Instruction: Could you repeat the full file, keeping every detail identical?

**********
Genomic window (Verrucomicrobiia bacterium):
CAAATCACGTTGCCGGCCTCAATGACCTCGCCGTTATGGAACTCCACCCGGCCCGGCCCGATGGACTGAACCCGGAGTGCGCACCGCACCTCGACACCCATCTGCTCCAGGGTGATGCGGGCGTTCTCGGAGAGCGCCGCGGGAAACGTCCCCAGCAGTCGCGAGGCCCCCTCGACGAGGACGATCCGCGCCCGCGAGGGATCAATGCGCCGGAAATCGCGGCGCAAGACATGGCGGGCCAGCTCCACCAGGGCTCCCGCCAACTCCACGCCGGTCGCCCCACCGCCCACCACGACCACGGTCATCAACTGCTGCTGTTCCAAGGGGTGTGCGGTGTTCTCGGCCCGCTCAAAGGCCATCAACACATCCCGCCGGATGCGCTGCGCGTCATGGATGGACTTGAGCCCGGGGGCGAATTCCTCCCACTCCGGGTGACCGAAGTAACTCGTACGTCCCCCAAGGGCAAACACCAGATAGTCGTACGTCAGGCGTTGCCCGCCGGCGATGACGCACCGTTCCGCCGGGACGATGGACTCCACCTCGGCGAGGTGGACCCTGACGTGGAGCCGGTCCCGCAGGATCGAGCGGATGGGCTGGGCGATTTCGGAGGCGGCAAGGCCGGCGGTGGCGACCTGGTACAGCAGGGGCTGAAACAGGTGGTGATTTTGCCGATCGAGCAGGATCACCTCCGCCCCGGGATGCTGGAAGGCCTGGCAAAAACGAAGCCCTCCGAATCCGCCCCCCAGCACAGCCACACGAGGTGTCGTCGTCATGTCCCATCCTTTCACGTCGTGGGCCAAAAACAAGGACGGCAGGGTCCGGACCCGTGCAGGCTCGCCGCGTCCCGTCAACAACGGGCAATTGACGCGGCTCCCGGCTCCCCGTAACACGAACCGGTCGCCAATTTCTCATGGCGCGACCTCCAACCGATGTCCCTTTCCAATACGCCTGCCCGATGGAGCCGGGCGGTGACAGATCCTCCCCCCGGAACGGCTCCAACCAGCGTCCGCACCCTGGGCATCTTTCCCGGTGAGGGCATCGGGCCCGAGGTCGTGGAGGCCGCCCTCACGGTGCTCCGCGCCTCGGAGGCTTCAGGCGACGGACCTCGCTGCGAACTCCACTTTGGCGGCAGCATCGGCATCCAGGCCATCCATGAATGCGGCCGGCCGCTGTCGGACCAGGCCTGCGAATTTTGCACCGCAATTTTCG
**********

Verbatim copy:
Genomic window (Verrucomicrobiia bacterium):
CAAATCACGTTGCCGGCCTCAATGACCTCGCCGTTATGGAACTCCACCCGGCCCGGCCCGATGGACTGAACCCGGAGTGCGCACCGCACCTCGACACCCATCTGCTCCAGGGTGATGCGGGCGTTCTCGGAGAGCGCCGCGGGAAACGTCCCCAGCAGTCGCGAGGCCCCCTCGACGAGGACGATCCGCGCCCGCGAGGGATCAATGCGCCGGAAATCGCGGCGCAAGACATGGCGGGCCAGCTCCACCAGGGCTCCCGCCAACTCCACGCCGGTCGCCCCACCGCCCACCACGACCACGGTCATCAACTGCTGCTGTTCCAAGGGGTGTGCGGTGTTCTCGGCCCGCTCAAAGGCCATCAACACATCCCGCCGGATGCGCTGCGCGTCATGGATGGACTTGAGCCCGGGGGCGAATTCCTCCCACTCCGGGTGACCGAAGTAACTCGTACGTCCCCCAAGGGCAAACACCAGATAGTCGTACGTCAGGCGTTGCCCGCCGGCGATGACGCACCGTTCCGCCGGGACGATGGACTCCACCTCGGCGAGGTGGACCCTGACGTGGAGCCGGTCCCGCAGGATCGAGCGGATGGGCTGGGCGATTTCGGAGGCGGCAAGGCCGGCGGTGGCGACCTGGTACAGCAGGGGCTGAAACAGGTGGTGATTTTGCCGATCGAGCAGGATCACCTCCGCCCCGGGATGCTGGAAGGCCTGGCAAAAACGAAGCCCTCCGAATCCGCCCCCCAGCACAGCCACACGAGGTGTCGTCGTCATGTCCCATCCTTTCACGTCGTGGGCCAAAAACAAGGACGGCAGGGTCCGGACCCGTGCAGGCTCGCCGCGTCCCGTCAACAACGGGCAATTGACGCGGCTCCCGGCTCCCCGTAACACGAACCGGTCGCCAATTTCTCATGGCGCGACCTCCAACCGATGTCCCTTTCCAATACGCCTGCCCGATGGAGCCGGGCGGTGACAGATCCTCCCCCCGGAACGGCTCCAACCAGCGTCCGCACCCTGGGCATCTTTCCCGGTGAGGGCATCGGGCCCGAGGTCGTGGAGGCCGCCCTCACGGTGCTCCGCGCCTCGGAGGCTTCAGGCGACGGACCTCGCTGCGAACTCCACTTTGGCGGCAGCATCGGCATCCAGGCCATCCATGAATGCGGCCGGCCGCTGTCGGACCAGGCCTGCGAATTTTGCACCGCAATTTTCG